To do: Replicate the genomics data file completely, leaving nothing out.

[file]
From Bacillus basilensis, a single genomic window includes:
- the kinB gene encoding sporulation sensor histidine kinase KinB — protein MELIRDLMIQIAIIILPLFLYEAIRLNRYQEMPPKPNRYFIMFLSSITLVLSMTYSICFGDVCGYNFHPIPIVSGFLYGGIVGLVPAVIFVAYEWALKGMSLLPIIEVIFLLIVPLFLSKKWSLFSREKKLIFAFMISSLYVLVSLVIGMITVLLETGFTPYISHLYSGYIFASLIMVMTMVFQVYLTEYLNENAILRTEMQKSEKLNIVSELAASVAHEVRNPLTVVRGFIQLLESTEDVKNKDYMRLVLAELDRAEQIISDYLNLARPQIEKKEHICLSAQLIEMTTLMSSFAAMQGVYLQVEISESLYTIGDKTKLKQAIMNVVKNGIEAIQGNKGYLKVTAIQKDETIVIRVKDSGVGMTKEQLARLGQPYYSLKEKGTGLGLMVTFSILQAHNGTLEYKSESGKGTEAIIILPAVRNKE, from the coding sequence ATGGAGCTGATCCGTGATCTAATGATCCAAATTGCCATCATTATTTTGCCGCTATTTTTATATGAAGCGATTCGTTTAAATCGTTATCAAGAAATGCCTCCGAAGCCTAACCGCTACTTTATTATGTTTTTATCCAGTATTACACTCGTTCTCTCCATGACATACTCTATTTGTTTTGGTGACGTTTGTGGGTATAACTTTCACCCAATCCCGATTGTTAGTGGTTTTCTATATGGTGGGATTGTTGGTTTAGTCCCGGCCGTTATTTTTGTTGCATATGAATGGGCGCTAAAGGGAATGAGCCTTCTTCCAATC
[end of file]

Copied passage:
From Bacillus basilensis, a single genomic window includes:
- the kinB gene encoding sporulation sensor histidine kinase KinB — protein MELIRDLMIQIAIIILPLFLYEAIRLNRYQEMPPKPNRYFIMFLSSITLVLSMTYSICFGDVCGYNFHPIPIVSGFLYGGIVGLVPAVIFVAYEWALKGMSLLPIIEVIFLLIVPLFLSKKWSLFSREKKLIFAFMISSLYVLVSLVIGMITVLLETGFTPYISHLYSGYIFASLIMVMTMVFQVYLTEYLNENAILRTEMQKSEKLNIVSELAASVAHEVRNPLTVVRGFIQLLESTEDVKNKDYMRLVLAELDRAEQIISDYLNLARPQIEKKEHICLSAQLIEMTTLMSSFAAMQGVYLQVEISESLYTIGDKTKLKQAIMNVVKNGIEAIQGNKGYLKVTAIQKDETIVIRVKDSGVGMTKEQLARLGQPYYSLKEKGTGLGLMVTFSILQAHNGTLEYKSESGKGTEAIIILPAVRNKE, from the coding sequence ATGGAGCTGATCCGTGATCTAATGATCCAAATTGCCATCATTATTTTGCCGCTATTTTTATATGAAGCGATTCGTTTAAATCGTTATCAAGAAATGCCTCCGAAGCCTAACCGCTACTTTATTATGTTTTTATCCAGTATTACACTCGTTCTCTCCATGACATACTCTATTTGTTTTGGTGACGTTTGTGGGTATAACTTTCACCCAATCCCGATTGTTAGTGGTTTTCTATATGGTGGGATTGTTGGTTTAGTCCCGGCCGTTATTTTTGTTGCATATGAATGGGCGCTAAAGGGAATGAGCCTTCTTCCAATC